2004 saw the release of two big budget CGI-anime films... Ghost In The Shell 2: Innocence and APPLESEED. Both utilised the latest in technology to produce a fully realised 3-dimensional world that resembled traditional anime but with the greater freedom of camera movements etc that a digital world allows.
INNOCENCE was a mixed bag... aesthetically stunning, but with a tendency to disappear up its own *** with overt metaphysics and philosophy. APPLESEED, based on a manga by the same author as GITS (Masamune Shirow), is a more balanced film - a relatively conventional story of humans, cyborgs, mechs and AIs getting along (or not) in a post-apocalyptic world. There's a bit of philosophy in there (musings on the human/ai condition) but nothing approaching the pretension of INNOCENCE.
APPLESEED is perhaps not as accomplished aesthetically as INNOCENCE, but it is still a phenomenally good-looking film. The environments and action are a great showcase of what the computer can bring to animation. The one area where computer animation still lags behind the hand-drawn type is human(oid) characters though... although APPLESEED uses motion-capture data for much of the movement, there are parts that are clearly hand-animated and look a bit stiff and robotic (when they're not meant to). Faces are less expressive than they would likely have been with human pen and ink drawing... it's an odd observation that plagues video games too, that the closer the visual quality gets to reality, the more humans notice flaws and find them unrealistic - sometimes even disturbing (http://en.wikipedia.org/wiki/Uncanny_Valley)! APPLESEED suffers from this in places, and is robbed of some emotional impact as a result.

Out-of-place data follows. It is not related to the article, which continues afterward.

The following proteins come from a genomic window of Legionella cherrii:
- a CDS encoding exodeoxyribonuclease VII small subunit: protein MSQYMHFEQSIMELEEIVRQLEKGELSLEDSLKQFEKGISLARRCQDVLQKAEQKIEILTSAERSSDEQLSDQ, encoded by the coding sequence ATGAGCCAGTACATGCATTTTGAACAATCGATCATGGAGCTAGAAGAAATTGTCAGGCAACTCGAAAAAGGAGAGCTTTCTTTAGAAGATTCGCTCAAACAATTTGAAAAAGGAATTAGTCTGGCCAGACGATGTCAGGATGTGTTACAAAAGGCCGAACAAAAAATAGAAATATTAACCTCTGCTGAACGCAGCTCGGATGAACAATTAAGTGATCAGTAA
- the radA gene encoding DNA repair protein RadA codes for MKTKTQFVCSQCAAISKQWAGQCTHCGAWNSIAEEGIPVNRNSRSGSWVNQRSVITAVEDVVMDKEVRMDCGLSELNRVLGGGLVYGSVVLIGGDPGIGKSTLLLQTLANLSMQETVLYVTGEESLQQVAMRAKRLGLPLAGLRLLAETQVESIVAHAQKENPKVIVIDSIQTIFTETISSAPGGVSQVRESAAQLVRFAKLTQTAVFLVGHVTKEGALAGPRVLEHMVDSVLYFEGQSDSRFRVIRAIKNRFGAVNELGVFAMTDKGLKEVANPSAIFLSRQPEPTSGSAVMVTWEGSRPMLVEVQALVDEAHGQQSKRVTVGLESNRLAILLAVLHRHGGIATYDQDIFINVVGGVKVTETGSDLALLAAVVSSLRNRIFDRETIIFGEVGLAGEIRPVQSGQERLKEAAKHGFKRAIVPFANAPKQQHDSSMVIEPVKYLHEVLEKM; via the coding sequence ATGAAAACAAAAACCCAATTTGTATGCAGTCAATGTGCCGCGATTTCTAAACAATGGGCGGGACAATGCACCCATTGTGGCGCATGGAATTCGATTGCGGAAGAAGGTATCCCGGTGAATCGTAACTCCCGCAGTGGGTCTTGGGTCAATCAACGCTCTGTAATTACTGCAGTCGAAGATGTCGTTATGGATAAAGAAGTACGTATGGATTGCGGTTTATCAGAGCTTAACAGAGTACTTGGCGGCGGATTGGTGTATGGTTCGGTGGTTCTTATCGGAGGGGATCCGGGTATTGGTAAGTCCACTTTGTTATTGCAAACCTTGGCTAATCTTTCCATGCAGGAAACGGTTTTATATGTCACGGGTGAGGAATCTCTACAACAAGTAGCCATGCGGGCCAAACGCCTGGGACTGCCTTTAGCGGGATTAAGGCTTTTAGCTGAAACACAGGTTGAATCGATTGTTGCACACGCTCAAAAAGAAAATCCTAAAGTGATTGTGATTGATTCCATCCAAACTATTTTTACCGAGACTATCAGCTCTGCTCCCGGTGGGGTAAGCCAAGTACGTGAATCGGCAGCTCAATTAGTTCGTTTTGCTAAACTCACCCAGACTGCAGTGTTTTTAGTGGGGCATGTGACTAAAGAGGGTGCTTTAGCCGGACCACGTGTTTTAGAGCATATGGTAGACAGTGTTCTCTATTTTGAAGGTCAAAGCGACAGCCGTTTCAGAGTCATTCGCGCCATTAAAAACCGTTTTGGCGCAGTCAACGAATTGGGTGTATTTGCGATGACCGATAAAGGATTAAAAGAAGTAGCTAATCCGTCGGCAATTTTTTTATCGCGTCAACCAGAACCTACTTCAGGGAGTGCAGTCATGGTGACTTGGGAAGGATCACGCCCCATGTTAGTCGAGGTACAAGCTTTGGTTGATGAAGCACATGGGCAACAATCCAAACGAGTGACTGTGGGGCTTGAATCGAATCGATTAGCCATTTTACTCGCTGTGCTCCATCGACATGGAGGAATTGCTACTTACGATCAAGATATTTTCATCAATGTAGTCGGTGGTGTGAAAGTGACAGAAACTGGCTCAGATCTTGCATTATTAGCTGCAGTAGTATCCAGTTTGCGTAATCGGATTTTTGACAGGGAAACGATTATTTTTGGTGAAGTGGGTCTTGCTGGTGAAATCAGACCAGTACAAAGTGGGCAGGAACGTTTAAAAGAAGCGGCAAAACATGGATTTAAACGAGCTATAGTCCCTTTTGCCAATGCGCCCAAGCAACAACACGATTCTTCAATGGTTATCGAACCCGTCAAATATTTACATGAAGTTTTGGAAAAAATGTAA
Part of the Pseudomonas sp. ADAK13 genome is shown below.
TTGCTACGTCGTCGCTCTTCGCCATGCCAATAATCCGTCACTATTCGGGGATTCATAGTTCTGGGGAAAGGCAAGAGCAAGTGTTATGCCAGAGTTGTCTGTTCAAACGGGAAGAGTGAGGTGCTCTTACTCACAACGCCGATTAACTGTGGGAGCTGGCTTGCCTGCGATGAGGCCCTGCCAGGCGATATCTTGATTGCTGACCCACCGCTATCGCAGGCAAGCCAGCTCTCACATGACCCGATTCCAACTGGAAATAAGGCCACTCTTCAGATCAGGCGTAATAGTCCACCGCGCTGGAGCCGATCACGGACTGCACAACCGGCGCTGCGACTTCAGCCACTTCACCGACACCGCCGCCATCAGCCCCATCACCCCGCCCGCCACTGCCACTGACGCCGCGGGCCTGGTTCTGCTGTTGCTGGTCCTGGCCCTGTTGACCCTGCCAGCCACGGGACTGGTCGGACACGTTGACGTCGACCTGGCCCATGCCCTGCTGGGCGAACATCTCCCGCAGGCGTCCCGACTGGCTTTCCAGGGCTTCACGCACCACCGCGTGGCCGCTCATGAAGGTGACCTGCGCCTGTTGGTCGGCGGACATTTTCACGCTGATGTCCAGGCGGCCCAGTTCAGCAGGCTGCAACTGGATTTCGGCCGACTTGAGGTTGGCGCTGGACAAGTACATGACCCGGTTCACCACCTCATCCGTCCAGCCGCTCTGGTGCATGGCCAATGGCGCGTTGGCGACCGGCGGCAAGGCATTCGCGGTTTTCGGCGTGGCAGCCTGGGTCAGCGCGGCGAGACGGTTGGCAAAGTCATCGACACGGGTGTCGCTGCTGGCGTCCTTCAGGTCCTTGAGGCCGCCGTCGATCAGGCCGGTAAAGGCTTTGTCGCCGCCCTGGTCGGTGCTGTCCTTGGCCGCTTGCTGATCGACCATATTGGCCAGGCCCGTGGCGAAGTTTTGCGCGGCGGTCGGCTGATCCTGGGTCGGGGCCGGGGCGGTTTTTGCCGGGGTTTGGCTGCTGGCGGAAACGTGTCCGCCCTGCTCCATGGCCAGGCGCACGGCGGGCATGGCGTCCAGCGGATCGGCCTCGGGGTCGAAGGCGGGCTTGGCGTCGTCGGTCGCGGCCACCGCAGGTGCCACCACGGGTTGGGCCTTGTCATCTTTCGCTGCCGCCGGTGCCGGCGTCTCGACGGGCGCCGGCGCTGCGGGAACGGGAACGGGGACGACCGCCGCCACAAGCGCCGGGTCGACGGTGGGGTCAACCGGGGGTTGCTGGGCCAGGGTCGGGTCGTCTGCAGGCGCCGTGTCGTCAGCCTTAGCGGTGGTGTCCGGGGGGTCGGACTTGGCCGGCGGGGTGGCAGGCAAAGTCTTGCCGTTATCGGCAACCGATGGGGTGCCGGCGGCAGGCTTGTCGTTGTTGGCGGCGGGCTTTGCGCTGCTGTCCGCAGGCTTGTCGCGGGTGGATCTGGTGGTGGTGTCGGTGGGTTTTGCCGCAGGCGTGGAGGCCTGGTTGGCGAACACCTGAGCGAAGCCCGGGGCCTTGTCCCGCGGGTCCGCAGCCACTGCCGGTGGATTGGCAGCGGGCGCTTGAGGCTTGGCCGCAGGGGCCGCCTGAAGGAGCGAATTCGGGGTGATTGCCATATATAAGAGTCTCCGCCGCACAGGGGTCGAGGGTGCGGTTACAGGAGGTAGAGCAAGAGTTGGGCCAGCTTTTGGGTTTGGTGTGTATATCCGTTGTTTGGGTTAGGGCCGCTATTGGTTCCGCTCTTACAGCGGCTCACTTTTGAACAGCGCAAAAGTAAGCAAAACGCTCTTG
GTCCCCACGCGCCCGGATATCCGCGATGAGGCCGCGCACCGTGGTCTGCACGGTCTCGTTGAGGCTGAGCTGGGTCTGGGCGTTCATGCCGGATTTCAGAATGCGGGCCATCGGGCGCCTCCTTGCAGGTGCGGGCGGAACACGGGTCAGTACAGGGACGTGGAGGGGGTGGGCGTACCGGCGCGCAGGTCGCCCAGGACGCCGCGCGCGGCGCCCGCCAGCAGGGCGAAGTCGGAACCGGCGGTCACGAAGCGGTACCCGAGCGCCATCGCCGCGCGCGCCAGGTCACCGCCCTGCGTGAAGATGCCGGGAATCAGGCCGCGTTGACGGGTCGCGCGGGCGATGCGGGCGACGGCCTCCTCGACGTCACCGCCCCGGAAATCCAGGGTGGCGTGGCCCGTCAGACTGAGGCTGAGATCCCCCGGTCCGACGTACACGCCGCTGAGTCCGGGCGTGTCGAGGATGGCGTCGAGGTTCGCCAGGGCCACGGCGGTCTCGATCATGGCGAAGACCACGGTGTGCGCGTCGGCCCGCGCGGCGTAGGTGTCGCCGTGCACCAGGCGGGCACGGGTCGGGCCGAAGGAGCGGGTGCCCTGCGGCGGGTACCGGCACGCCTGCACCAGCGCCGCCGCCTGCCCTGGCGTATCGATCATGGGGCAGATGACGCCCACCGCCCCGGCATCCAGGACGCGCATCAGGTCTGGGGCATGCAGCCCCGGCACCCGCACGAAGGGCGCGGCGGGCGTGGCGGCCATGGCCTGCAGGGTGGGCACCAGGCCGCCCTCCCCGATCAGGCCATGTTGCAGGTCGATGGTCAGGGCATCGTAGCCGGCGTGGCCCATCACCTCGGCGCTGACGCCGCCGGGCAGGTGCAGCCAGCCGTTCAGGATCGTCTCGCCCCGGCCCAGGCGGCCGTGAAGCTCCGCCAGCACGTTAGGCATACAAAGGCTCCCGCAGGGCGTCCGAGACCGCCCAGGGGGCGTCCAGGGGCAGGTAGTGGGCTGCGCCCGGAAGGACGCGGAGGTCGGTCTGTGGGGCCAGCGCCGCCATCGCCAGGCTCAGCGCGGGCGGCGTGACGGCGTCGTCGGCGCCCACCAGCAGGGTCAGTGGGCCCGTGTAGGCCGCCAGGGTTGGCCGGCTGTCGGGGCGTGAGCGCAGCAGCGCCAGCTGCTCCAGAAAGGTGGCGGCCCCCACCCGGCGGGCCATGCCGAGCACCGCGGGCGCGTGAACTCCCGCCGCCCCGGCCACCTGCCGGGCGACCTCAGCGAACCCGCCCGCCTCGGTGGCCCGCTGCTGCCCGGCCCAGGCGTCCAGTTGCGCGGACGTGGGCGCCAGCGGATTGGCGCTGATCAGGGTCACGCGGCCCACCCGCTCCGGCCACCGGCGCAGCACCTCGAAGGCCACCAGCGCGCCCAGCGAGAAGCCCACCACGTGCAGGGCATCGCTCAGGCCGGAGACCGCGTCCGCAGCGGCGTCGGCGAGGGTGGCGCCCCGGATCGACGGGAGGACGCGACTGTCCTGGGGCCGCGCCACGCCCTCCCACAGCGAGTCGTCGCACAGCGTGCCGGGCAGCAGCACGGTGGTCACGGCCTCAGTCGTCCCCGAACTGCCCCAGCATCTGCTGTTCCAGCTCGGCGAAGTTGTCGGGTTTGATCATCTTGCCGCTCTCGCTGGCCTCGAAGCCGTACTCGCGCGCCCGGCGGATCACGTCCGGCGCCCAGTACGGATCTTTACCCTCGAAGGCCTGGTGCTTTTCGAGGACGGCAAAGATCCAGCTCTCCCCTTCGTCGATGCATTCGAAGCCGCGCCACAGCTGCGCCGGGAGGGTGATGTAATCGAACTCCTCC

There are other places where the film packs a fair amount of wallop though - particularly the action, which shows the computers off to much better effect. There's some very stylised combat between human/robot fighters, and some mech action which leads to some major destruction. The CGI is superlative here, and boosted by a strong DTS audio track. Impressive stuff.
The story of APPLESEED is a good one, though it is a bit underdeveloped here - one gets the impression of a larger world + narrative of which we are just getting the bare facts... which is presumably the case (I haven't read the manga, but I presume the movie has to condense the story a lot). There's enough there to be satisfying, if not profoundly moving in the way Akira or the first GHOST IN THE SHELL films were. APPLESEED is more of a popcorn film, but a good one.